Over the Moon
The moon rose full and golden over the spruce trees last night, shining through my window in the family home near Lake of the Woods and Baudette, where a few days ago, I launched my novel.
Growing up in this tight-knit community on the border with a tribe of friends, cousins and extended relatives, I always felt torn in two directions. On the one hand, I loved the close connections with people, to know and be known by everyone. On the other, I longed to explore the outside world, have some success and make Baudette proud of me.
I left, like so many other young people. But as time went on, I grew increasingly grateful to this remote, beautiful chunk of earth with its wild bogs, water and forests which had bestowed on me the gift of a completely unique upbringing. Nearest public transportation 100 miles away. No television until I was 14. Rock n’ roll via the Canadian radio stations in Winnipeg. Walking freely and safely wherever I wanted. Air so fresh you could drink it.
I spent years in Mexico City, in Austin, Texas. I traveled widely. But I always longed for Lake of the Woods. As I began to seriously write again, it emerged as my favorite subject. So it was no surprise that my debut novel, Hand Me Down My Walking Cane, arose straight out of the history of the borderland. It was also no surprise that my dream was to inaugurate the book in Baudette.
The dream has come true.
Three readings last weekend: The Smiling Moon Café, The Baudette Public Library and the Lake of the Woods Historical Museum. Unforgettable moments: Telling the story (which connects with my mother and great-grandfather) about how I came up with the title. Leila Kothrade, whose family famously resisted the relocation, and her accounts of what actually happened during the resettlement. The loving attention to detail at the museum reading: Fresh lemonade and old-fashioned molasses cookies. An entire photo exhibit of the Resettlement. Vicki Morrison-Goble and her sweet-voiced back-up singers with a sing-along rendition of “Hand Me Down My Walking Cane.” My 97-year-old Aunt Selma rolling in with her wheelchair and oxygen tank.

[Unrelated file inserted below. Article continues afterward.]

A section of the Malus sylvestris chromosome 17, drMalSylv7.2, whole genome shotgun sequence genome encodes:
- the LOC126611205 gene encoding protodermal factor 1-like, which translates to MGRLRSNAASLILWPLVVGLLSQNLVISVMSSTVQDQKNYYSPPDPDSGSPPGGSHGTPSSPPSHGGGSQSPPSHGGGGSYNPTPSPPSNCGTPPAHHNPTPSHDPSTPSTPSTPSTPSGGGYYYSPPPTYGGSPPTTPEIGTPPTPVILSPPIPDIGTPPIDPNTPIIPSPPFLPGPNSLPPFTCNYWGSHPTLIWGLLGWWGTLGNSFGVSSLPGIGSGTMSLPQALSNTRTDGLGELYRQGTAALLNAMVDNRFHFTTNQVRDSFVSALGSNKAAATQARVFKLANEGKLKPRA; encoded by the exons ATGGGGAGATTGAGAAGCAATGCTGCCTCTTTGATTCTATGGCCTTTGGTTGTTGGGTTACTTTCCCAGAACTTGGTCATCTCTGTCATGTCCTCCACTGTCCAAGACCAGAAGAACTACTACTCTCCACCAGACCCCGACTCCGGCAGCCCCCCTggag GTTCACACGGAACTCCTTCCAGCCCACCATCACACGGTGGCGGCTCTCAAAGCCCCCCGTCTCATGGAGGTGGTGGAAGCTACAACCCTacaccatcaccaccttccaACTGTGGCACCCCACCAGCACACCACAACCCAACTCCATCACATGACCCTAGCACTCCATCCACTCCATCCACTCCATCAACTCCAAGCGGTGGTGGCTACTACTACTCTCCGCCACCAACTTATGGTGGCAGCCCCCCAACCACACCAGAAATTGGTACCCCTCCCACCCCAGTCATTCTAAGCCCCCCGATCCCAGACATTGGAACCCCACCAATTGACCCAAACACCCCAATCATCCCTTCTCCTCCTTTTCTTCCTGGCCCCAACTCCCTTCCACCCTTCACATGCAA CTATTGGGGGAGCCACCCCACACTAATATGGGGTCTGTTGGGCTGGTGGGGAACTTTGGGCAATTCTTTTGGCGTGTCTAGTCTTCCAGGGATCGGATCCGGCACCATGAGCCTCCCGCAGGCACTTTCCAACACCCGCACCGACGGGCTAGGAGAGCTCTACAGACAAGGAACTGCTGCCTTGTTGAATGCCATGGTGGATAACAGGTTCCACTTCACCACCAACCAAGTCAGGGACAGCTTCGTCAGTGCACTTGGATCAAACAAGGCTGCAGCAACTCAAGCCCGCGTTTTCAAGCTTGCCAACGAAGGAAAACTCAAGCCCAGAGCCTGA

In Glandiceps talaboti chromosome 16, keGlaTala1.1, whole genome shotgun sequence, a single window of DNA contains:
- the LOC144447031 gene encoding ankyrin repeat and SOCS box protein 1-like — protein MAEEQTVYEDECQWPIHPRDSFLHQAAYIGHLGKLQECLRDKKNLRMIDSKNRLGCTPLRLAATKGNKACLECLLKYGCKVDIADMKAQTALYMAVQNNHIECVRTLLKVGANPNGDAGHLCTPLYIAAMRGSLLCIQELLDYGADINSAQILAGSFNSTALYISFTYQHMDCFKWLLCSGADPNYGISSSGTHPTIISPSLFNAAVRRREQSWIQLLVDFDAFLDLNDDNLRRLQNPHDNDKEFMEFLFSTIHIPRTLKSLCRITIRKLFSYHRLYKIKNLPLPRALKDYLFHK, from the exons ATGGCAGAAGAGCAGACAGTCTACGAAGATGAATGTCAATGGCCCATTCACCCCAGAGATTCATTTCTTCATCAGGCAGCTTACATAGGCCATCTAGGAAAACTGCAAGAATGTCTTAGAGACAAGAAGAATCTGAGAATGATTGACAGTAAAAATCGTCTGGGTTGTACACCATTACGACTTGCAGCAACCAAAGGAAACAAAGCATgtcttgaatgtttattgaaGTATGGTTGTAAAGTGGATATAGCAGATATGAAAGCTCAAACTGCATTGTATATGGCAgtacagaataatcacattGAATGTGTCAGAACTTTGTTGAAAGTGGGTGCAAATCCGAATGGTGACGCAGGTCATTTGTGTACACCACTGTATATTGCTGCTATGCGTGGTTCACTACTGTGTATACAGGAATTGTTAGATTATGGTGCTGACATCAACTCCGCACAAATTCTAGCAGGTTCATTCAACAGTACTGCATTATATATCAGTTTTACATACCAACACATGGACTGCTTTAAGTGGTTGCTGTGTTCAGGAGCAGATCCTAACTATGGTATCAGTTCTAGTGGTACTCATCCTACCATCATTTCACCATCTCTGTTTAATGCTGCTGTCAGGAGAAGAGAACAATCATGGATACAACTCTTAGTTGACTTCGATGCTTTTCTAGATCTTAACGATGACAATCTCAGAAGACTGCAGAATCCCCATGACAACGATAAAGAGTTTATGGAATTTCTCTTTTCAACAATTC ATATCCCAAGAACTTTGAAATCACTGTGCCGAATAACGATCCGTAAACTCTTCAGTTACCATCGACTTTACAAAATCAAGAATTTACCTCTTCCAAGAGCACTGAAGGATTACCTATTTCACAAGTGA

I wrote the book to tell a story that had never been fictionalized. I wrote it to honor the old settlers. And I wrote it for my hometown and Lake of the Woods County. The warm receptions and the great coverage both before and after the readings have put me in a state of bliss and gratitude.
Thank you, beloved borderland and the people in it. Thank you, northern muse that rises from the pines, flies through the night and still alights on my shoulder.